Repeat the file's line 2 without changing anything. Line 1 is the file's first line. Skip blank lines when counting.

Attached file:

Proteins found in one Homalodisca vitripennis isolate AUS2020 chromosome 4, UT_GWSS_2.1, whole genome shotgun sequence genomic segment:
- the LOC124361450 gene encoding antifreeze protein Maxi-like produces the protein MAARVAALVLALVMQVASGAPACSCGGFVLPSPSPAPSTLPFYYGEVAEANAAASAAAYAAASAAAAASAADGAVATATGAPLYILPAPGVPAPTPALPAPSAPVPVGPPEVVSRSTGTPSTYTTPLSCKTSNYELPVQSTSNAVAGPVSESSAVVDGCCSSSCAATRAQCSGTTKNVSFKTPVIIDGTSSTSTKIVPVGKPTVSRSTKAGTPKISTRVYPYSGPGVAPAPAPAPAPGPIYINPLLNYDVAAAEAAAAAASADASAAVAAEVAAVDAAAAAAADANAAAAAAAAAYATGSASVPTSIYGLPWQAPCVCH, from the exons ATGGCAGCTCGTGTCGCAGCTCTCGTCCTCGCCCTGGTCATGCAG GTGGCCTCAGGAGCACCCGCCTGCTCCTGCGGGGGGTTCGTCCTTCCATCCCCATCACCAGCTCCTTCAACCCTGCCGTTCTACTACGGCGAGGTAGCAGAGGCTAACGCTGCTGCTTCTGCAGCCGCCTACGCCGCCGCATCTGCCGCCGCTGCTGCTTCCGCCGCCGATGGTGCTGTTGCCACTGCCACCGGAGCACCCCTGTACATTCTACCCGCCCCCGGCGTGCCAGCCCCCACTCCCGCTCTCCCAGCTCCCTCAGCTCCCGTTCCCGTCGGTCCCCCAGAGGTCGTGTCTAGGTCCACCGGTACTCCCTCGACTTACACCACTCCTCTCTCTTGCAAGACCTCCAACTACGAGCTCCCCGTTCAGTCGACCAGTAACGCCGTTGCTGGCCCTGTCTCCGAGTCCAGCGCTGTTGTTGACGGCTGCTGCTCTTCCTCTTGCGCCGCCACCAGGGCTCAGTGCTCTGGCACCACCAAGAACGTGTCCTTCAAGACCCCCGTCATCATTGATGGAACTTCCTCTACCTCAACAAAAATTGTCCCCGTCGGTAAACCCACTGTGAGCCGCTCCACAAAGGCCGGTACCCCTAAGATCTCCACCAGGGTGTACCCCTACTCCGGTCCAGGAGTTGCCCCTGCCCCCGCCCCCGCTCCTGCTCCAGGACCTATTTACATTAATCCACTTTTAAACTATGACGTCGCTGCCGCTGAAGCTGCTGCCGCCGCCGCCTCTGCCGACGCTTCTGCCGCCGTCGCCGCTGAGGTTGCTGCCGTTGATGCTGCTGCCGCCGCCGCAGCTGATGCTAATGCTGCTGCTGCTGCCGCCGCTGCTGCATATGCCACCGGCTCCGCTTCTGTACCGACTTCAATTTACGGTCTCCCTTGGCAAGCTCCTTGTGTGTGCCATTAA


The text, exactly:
- the LOC124361450 gene encoding antifreeze protein Maxi-like produces the protein MAARVAALVLALVMQVASGAPACSCGGFVLPSPSPAPSTLPFYYGEVAEANAAASAAAYAAASAAAAASAADGAVATATGAPLYILPAPGVPAPTPALPAPSAPVPVGPPEVVSRSTGTPSTYTTPLSCKTSNYELPVQSTSNAVAGPVSESSAVVDGCCSSSCAATRAQCSGTTKNVSFKTPVIIDGTSSTSTKIVPVGKPTVSRSTKAGTPKISTRVYPYSGPGVAPAPAPAPAPGPIYINPLLNYDVAAAEAAAAAASADASAAVAAEVAAVDAAAAAAADANAAAAAAAAAYATGSASVPTSIYGLPWQAPCVCH, from the exons ATGGCAGCTCGTGTCGCAGCTCTCGTCCTCGCCCTGGTCATGCAG GTGGCCTCAGGAGCACCCGCCTGCTCCTGCGGGGGGTTCGTCCTTCCATCCCCATCACCAGCTCCTTCAACCCTGCCGTTCTACTACGGCGAGGTAGCAGAGGCTAACGCTGCTGCTTCTGCAGCCGCCTACGCCGCCGCATCTGCCGCCGCTGCTGCTTCCGCCGCCGATGGTGCTGTTGCCACTGCCACCGGAGCACCCCTGTACATTCTACCCGCCCCCGGCGTGCCAGCCCCCACTCCCGCTCTCCCAGCTCCCTCAGCTCCCGTTCCCGTCGGTCCCCCAGAGGTCGTGTCTAGGTCCACCGGTACTCCCTCGACTTACACCACTCCTCTCTCTTGCAAGACCTCCAACTACGAGCTCCCCGTTCAGTCGACCAGTAACGCCGTTGCTGGCCCTGTCTCCGAGTCCAGCGCTGTTGTTGACGGCTGCTGCTCTTCCTCTTGCGCCGCCACCAGGGCTCAGTGCTCTGGCACCACCAAGAACGTGTCCTTCAAGACCCCCGTCATCATTGATGGAACTTCCTCTACCTCAACAAAAATTGTCCCCGTCGGTAAACCCACTGTGAGCCGCTCCACAAAGGCCGGTACCCCTAAGATCTCCACCAGGGTGTACCCCTACTCCGGTCCAGGAGTTGCCCCTGCCCCCGCCCCCGCTCCTGCTCCAGGACCTATTTACATTAATCCACTTTTAAACTATGACGTCGCTGCCGCTGAAGCTGCTGCCGCCGCCGCCTCTGCCGACGCTTCTGCCGCCGTCGCCGCTGAGGTTGCTGCCGTTGATGCTGCTGCCGCCGCCGCAGCTGATGCTAATGCTGCTGCTGCTGCCGCCGCTGCTGCATATGCCACCGGCTCCGCTTCTGTACCGACTTCAATTTACGGTCTCCCTTGGCAAGCTCCTTGTGTGTGCCATTAA